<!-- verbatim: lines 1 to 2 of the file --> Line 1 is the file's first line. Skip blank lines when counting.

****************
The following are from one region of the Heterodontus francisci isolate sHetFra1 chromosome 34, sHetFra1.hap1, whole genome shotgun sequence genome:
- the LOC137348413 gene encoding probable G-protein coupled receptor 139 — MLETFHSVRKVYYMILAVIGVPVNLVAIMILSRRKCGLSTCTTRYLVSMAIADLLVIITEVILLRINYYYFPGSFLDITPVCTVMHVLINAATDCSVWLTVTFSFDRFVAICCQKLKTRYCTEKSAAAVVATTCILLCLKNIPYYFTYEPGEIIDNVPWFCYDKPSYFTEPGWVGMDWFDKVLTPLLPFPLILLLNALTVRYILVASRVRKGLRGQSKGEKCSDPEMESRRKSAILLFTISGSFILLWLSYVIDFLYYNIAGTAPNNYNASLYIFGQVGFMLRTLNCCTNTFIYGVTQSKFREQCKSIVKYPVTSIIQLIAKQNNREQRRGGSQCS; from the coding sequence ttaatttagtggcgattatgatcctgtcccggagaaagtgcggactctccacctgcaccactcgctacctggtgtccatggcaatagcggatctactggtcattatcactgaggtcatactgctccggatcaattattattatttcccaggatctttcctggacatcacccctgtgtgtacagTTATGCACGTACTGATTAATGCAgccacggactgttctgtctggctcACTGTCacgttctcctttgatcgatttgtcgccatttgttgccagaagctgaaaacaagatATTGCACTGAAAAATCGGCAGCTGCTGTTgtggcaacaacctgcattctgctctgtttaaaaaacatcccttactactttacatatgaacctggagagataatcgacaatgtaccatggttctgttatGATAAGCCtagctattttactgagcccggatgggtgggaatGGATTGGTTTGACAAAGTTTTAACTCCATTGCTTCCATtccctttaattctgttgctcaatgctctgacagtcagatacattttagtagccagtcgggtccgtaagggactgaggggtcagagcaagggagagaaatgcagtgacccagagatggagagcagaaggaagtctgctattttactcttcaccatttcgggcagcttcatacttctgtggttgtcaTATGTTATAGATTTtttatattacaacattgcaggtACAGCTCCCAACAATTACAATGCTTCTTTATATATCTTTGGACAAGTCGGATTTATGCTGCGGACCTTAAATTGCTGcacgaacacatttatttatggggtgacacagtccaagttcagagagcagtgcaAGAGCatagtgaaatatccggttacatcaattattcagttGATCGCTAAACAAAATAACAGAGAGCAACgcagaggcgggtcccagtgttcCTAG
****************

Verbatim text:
The following are from one region of the Heterodontus francisci isolate sHetFra1 chromosome 34, sHetFra1.hap1, whole genome shotgun sequence genome:
- the LOC137348413 gene encoding probable G-protein coupled receptor 139 — MLETFHSVRKVYYMILAVIGVPVNLVAIMILSRRKCGLSTCTTRYLVSMAIADLLVIITEVILLRINYYYFPGSFLDITPVCTVMHVLINAATDCSVWLTVTFSFDRFVAICCQKLKTRYCTEKSAAAVVATTCILLCLKNIPYYFTYEPGEIIDNVPWFCYDKPSYFTEPGWVGMDWFDKVLTPLLPFPLILLLNALTVRYILVASRVRKGLRGQSKGEKCSDPEMESRRKSAILLFTISGSFILLWLSYVIDFLYYNIAGTAPNNYNASLYIFGQVGFMLRTLNCCTNTFIYGVTQSKFREQCKSIVKYPVTSIIQLIAKQNNREQRRGGSQCS; from the coding sequence ttaatttagtggcgattatgatcctgtcccggagaaagtgcggactctccacctgcaccactcgctacctggtgtccatggcaatagcggatctactggtcattatcactgaggtcatactgctccggatcaattattattatttcccaggatctttcctggacatcacccctgtgtgtacagTTATGCACGTACTGATTAATGCAgccacggactgttctgtctggctcACTGTCacgttctcctttgatcgatttgtcgccatttgttgccagaagctgaaaacaagatATTGCACTGAAAAATCGGCAGCTGCTGTTgtggcaacaacctgcattctgctctgtttaaaaaacatcccttactactttacatatgaacctggagagataatcgacaatgtaccatggttctgttatGATAAGCCtagctattttactgagcccggatgggtgggaatGGATTGGTTTGACAAAGTTTTAACTCCATTGCTTCCATtccctttaattctgttgctcaatgctctgacagtcagatacattttagtagccagtcgggtccgtaagggactgaggggtcagagcaagggagagaaatgcagtgacccagagatggagagcagaaggaagtctgctattttactcttcaccatttcgggcagcttcatacttctgtggttgtcaTATGTTATAGATTTtttatattacaacattgcaggtACAGCTCCCAACAATTACAATGCTTCTTTATATATCTTTGGACAAGTCGGATTTATGCTGCGGACCTTAAATTGCTGcacgaacacatttatttatggggtgacacagtccaagttcagagagcagtgcaAGAGCatagtgaaatatccggttacatcaattattcagttGATCGCTAAACAAAATAACAGAGAGCAACgcagaggcgggtcccagtgttcCTAG